Sensors Behind Device Screens, Expression Tracking, and a New SDK: Facial Recognition Roundup
A look at some facial recognition-related info from around the industry.
Facial recognition is now a common fixture in mobile designs. Here's a look at some facial recognition-related info from around the industry.
ams Launches Sensor for Facial Recognition from Behind Device OLED Screens
Last week, ams launched a new color (RGB light) and IR proximity sensor IC, the TCS3701. One of the noteworthy factors of this sensor IC is that enables mobile devices to process facial recognition from behind OLED screens. This allows more design options as engineers may have more flexibility as to where they could place these sensors in a device. It also means that a smartphone's screen could effectively become an array of sensors.
According to a press release from ams, "Despite the constraint of operating behind an emissive OLED display screen, the TCS3701 senses the addition of the ambient light passing through the display to light emitted by the display’s pixels located just above the sensor." The company credits a non-predictive asynchronous algorithm with the device's ability to perform ambient light, regardless of screen display brightness and across a range of dim-to-bright environment light levels.
Schematic for the TCS3701. Image from ams
According to Reuters, ams also supplies the optical sensors for 3D facial recognition for the iPhone, though ams does not publically claim Apple as an official customer. This may suggest that such technology could end up in future iPhones.
This is only one avenue through which ams is working with facial recognition. In the first week of January, ams announced a new partnership with Face++, a Chinese open AI platform that allows various forms of environment recognition—including facial recognition—to be integrated into designs more quickly via an API (application programming interface) and SDK (software development kit).
- 2.0mm x 2.5mm x 0.5mm OQFN package
- 1024X dynamic range
- 1.7 - 2.0 V supply voltage
- 1.8V I²C bus
- <50 cm recommended operating distance
Omron's B5T-007001 Human Vision Components (HVC-P2)
Switching gears to modules, Omron's HVC-P2 provides the components for recognition systems. First introduced in 2016, it consists of a small camera and circuit board that has advanced recognition capabilities. Models are offered with cameras for either long distance or wide-angle views. The component can be installed using USB (microUSB type B) or UART connections and includes ten different image sensing functions.
It can, for example, detect and recognize faces, estimate age, gender, expression, and determine what users are looking at.
The image sensing functions included are:
- Human body detection
- Hand detection
- Face detection
- Face direction estimation
- Age estimation
- Gender estimation
- Blink estimation
- Expression estimation
- Face recognition*
- Gaze estimation
*For face recognition, registered users are identified while non-registered users are noted.
Imaging sensor capabilities image from B5T-007001 whitepaper
This sensor is currently configured for marketing applications—it can be used to determine user engagement with an advertisement or vending machine. The variety of functions provided, however, used alone or together, makes it suitable for many applications.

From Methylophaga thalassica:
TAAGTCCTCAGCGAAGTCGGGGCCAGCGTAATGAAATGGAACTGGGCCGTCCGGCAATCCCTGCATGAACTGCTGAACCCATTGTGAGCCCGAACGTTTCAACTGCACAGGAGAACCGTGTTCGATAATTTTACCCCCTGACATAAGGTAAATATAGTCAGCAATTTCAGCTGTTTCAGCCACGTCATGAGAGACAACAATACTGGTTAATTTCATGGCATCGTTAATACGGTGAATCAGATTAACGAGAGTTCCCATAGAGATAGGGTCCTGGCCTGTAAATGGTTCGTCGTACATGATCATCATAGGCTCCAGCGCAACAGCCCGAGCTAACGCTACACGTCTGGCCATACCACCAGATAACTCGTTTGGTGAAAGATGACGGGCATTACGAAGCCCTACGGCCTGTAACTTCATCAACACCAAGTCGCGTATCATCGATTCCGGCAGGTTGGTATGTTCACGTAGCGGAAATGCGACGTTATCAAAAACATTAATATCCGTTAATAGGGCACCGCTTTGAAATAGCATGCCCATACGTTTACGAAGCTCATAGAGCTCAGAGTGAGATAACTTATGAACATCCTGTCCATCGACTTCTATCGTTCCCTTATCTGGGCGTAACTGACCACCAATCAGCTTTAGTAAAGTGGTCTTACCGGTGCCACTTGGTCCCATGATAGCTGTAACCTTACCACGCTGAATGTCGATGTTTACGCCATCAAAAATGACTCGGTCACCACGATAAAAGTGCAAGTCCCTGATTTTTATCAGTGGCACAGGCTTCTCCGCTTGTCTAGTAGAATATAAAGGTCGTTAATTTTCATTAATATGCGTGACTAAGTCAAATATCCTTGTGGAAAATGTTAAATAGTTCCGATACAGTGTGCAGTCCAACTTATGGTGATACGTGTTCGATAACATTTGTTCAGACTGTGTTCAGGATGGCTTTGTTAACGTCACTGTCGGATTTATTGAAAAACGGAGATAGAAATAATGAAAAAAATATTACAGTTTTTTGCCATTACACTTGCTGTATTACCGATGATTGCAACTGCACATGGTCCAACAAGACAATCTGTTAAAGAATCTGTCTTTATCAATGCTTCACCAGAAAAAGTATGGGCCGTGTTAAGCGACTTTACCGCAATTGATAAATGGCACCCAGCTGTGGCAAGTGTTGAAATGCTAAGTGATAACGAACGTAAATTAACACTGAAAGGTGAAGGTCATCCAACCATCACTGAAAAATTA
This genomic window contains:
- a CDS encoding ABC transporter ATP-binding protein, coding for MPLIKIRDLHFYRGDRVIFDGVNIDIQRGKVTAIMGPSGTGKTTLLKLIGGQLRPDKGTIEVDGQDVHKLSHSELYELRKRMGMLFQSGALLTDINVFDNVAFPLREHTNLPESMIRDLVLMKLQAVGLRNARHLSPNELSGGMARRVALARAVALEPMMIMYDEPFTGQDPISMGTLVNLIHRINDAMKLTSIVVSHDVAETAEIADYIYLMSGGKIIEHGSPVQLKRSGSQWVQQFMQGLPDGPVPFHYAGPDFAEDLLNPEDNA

In marketing studies, expression estimates can provide more useful feedback than just having subjects answer survey questions.
In energy applications, human body detection provides more efficient systems. Lighting and temperature can be controlled to provide comfortable environments when needed and save energy if no one is around. If a lunch room or gym is not in use, for example, the systems can be turned off. When being used, the systems are turned on and as more people gather, they can be automatically adjusted to maintain comfortable surroundings.
Engineers could certainly apply the technology to other fields. For example, the device might be installed in an automobile to adjust the driver’s seat and mirror for different drivers, recognized before they enter the vehicle. Alternatively, it might be used in industrial settings and manufacturing plants to gauge worker attention and alertness, perhaps setting off an alarm before a machine operator falls asleep, or notifying a supervisor that crane operator is playing games on a smartphone.
Neurotechnology SentiVeillance 7.0 Face Verification SDK
Also at the beginning of the year was the announcement of a new software development kit for facial recognition from Lithuanian company, Neurotechnology.
One of the major challenges of the widespread use of facial recognition technology is developing reliable algorithms to parse large datasets. Neurotechnology's SentiVeillance platform utilizes a biometric facial identification algorithm that they claim allows the analysis and real-time creation of watch-lists. Imagine, for example, a watch-list created to assess security in an industrial facility.
Image from Neurotechnology
The algorithm reportedly allows the tracking of individual faces over a camera's field of view, even as they pass behind objects. According to a press release, the company also claims that the algorithm "can perform gender classification, evaluate a person's age, identify facial expressions (e.g., smile, open mouth, closed eyes)" and even identify if there are other factors such as glasses or facial hair.
As sensor technologies become more advanced in 2019, it's important for software to follow suit to enable better data processing and, ultimately, better functionality of the hardware.
What are your predictions for the facial recognition sector in 2019? Share your thoughts in the comments below.
Featured image used courtesy of ams.